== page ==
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Dehydrogenation is the a chemical reaction that involves the removal of hydrogen, usually from an organic molecule. It is the reverse of hydrogenation. Dehydrogenation is important, both as a useful reaction and a serious problem. At its simplest, it is useful way of converting alkanes, which are relatively inert and thus low-valued, to olefins, which are reactive and thus more valuable. Alkenes are precursors to aldehydes, alcohols, polymers, and aromatics. As a problematic reaction, the fouling and inactivation of many catalysts arises via coking, which is the dehydrogenative polymerization of organic substrates.
The importance of catalytic dehydrogenation of paraffin hydrocarbons to olefins has been growing steadily in recent years. Light olefins, such as butenes, are important raw materials for the synthesis of polymers, gasoline additives and various other petrochemical products. The cracking processes especially fluid catalytic cracking and steam cracker produce high-purity mono-olefins, such as 1-butene or isobutene. Despite such processes, currently more research is focused on developing alternatives such as oxidative dehydrogenation (ODH) for two reasons: (1) undesired reactions take place at high temperature leading to coking and catalyst deactivation, making frequent regeneration of the catalyst unavoidable, (2) it consumes a large amount of heat and requires high reaction temperatures. Oxidative dehydrogenation (ODH) of n-butane is an alternative to classical dehydrogenation, steam cracking and fluid catalytic cracking processes.Propane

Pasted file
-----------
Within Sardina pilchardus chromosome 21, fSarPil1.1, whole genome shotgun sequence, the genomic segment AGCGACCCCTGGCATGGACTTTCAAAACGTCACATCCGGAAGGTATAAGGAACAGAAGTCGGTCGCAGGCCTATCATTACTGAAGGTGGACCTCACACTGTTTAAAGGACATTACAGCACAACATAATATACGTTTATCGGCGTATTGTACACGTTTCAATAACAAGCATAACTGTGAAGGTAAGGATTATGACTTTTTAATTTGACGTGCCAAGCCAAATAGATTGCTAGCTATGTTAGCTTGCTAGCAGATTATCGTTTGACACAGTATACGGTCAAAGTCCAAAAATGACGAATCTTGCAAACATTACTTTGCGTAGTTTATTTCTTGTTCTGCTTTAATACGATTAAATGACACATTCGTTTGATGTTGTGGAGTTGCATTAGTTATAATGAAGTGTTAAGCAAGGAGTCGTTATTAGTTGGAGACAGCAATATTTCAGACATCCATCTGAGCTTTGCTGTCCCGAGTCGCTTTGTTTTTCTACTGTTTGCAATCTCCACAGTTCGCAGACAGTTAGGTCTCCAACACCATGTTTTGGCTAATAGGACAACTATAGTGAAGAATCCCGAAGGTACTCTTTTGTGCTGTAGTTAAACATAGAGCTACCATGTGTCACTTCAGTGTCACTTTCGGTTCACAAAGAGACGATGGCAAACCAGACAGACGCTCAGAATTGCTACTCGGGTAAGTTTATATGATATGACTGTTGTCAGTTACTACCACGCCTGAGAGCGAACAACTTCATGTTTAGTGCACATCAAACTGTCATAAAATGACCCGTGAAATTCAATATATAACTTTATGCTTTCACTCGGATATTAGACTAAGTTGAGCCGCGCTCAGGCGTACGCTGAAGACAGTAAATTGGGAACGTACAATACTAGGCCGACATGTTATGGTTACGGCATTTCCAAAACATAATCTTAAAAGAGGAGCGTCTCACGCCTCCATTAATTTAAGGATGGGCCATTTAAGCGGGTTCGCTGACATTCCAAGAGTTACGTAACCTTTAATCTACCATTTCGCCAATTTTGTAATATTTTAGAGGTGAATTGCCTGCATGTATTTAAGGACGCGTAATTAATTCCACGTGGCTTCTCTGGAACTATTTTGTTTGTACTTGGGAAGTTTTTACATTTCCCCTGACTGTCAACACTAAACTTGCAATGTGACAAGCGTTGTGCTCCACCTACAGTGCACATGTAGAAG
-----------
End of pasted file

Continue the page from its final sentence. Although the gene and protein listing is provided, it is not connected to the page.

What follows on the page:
Formaldehyde is produced industrially by the catalytic oxidation of methanol, which can also be viewed as a dehydrogenation using O2 as the acceptor. The most common catalysts are silver metal or a mixture of an iron and molybdenum or vanadiumoxides. In the commonly used formox process, methanol and oxygen react at ca. 250-400 °C in presence of iron oxide in combination with molybdenum and/or vanadium to produce formaldehyde according to the chemical equation:
2 CH3OH + O2 -> 2 CH2O + 2 H2O
Homogeneous catalytic routes
A variety of dehydrogenation processes have been described for organic compounds. These dehydrogenation is of interest in the synthesis of fine organic chemicals. Such reactions often rely on transition metal catalysts. Dehydrogenation of unfunctionalized alkanes can be effected by homogeneous catalysis. Especially active for this reaction are pincer complexes.
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